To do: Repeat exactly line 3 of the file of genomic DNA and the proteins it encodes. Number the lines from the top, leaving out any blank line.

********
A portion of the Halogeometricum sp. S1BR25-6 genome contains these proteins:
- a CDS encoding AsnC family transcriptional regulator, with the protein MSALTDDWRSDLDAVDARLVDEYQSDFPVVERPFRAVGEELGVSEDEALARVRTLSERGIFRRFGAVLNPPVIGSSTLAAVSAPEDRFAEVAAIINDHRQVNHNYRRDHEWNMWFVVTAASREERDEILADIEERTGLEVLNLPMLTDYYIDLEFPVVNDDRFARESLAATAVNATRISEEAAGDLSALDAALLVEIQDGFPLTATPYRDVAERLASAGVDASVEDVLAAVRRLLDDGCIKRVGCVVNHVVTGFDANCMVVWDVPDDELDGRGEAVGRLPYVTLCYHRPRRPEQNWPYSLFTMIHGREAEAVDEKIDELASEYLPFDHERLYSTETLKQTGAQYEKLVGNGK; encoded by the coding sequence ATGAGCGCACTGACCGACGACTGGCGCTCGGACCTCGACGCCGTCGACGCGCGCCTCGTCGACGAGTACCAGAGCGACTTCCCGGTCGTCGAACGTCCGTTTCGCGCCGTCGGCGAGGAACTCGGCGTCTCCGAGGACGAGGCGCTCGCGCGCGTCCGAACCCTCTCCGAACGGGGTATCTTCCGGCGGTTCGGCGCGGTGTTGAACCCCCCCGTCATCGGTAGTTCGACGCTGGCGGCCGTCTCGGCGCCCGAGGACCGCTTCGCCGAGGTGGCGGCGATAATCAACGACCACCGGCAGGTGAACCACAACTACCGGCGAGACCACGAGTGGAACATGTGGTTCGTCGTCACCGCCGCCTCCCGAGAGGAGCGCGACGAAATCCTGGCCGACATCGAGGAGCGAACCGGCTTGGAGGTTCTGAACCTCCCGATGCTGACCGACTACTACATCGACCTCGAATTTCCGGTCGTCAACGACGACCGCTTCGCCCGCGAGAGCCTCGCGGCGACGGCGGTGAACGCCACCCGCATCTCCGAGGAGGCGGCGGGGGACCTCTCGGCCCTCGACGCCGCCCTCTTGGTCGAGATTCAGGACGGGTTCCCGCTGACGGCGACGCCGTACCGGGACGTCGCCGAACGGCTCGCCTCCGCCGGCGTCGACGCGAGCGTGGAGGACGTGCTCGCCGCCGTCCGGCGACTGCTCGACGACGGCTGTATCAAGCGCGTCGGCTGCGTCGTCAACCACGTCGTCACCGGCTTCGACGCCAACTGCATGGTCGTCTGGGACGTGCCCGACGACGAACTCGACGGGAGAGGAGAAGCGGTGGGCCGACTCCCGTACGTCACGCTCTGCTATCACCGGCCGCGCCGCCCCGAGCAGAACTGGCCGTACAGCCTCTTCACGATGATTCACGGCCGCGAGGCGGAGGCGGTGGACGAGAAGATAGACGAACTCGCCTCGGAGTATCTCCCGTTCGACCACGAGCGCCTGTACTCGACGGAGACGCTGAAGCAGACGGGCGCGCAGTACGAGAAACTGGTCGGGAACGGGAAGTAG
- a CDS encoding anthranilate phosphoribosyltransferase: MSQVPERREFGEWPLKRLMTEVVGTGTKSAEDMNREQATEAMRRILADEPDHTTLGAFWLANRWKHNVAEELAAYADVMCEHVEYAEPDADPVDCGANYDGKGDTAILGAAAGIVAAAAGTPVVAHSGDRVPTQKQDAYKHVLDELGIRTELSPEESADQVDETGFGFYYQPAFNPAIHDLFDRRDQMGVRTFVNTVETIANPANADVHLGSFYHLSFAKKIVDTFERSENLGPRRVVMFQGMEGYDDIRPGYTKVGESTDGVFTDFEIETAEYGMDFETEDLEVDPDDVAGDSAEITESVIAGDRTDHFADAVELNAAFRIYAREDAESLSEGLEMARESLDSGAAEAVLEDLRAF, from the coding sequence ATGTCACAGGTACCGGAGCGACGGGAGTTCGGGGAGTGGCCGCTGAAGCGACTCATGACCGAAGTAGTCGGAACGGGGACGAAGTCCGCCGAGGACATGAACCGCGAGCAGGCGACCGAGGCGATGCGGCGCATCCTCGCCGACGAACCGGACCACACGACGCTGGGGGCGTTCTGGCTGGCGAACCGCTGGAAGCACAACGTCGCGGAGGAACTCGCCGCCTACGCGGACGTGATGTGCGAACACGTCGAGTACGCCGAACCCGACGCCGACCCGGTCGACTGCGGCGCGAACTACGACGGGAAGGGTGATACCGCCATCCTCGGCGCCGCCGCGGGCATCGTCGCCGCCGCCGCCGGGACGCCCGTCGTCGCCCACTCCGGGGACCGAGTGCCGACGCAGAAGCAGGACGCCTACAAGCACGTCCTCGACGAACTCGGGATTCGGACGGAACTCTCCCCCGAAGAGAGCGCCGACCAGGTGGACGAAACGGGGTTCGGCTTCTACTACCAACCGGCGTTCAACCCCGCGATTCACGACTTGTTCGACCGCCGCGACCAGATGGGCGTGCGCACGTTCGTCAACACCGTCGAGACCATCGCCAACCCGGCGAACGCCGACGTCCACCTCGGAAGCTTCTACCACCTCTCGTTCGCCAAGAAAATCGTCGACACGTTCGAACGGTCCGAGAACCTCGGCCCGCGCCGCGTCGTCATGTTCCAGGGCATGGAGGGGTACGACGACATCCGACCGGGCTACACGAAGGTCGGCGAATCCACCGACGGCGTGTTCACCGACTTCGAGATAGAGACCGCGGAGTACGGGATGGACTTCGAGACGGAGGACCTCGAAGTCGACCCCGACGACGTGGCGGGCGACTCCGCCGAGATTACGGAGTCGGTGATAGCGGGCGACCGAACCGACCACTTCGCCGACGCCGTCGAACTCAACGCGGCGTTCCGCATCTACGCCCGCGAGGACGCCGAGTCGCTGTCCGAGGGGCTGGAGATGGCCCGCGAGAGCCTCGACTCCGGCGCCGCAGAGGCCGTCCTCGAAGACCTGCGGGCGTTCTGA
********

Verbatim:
- a CDS encoding anthranilate phosphoribosyltransferase: MSQVPERREFGEWPLKRLMTEVVGTGTKSAEDMNREQATEAMRRILADEPDHTTLGAFWLANRWKHNVAEELAAYADVMCEHVEYAEPDADPVDCGANYDGKGDTAILGAAAGIVAAAAGTPVVAHSGDRVPTQKQDAYKHVLDELGIRTELSPEESADQVDETGFGFYYQPAFNPAIHDLFDRRDQMGVRTFVNTVETIANPANADVHLGSFYHLSFAKKIVDTFERSENLGPRRVVMFQGMEGYDDIRPGYTKVGESTDGVFTDFEIETAEYGMDFETEDLEVDPDDVAGDSAEITESVIAGDRTDHFADAVELNAAFRIYAREDAESLSEGLEMARESLDSGAAEAVLEDLRAF, from the coding sequence ATGTCACAGGTACCGGAGCGACGGGAGTTCGGGGAGTGGCCGCTGAAGCGACTCATGACCGAAGTAGTCGGAACGGGGACGAAGTCCGCCGAGGACATGAACCGCGAGCAGGCGACCGAGGCGATGCGGCGCATCCTCGCCGACGAACCGGACCACACGACGCTGGGGGCGTTCTGGCTGGCGAACCGCTGGAAGCACAACGTCGCGGAGGAACTCGCCGCCTACGCGGACGTGATGTGCGAACACGTCGAGTACGCCGAACCCGACGCCGACCCGGTCGACTGCGGCGCGAACTACGACGGGAAGGGTGATACCGCCATCCTCGGCGCCGCCGCGGGCATCGTCGCCGCCGCCGCCGGGACGCCCGTCGTCGCCCACTCCGGGGACCGAGTGCCGACGCAGAAGCAGGACGCCTACAAGCACGTCCTCGACGAACTCGGGATTCGGACGGAACTCTCCCCCGAAGAGAGCGCCGACCAGGTGGACGAAACGGGGTTCGGCTTCTACTACCAACCGGCGTTCAACCCCGCGATTCACGACTTGTTCGACCGCCGCGACCAGATGGGCGTGCGCACGTTCGTCAACACCGTCGAGACCATCGCCAACCCGGCGAACGCCGACGTCCACCTCGGAAGCTTCTACCACCTCTCGTTCGCCAAGAAAATCGTCGACACGTTCGAACGGTCCGAGAACCTCGGCCCGCGCCGCGTCGTCATGTTCCAGGGCATGGAGGGGTACGACGACATCCGACCGGGCTACACGAAGGTCGGCGAATCCACCGACGGCGTGTTCACCGACTTCGAGATAGAGACCGCGGAGTACGGGATGGACTTCGAGACGGAGGACCTCGAAGTCGACCCCGACGACGTGGCGGGCGACTCCGCCGAGATTACGGAGTCGGTGATAGCGGGCGACCGAACCGACCACTTCGCCGACGCCGTCGAACTCAACGCGGCGTTCCGCATCTACGCCCGCGAGGACGCCGAGTCGCTGTCCGAGGGGCTGGAGATGGCCCGCGAGAGCCTCGACTCCGGCGCCGCAGAGGCCGTCCTCGAAGACCTGCGGGCGTTCTGA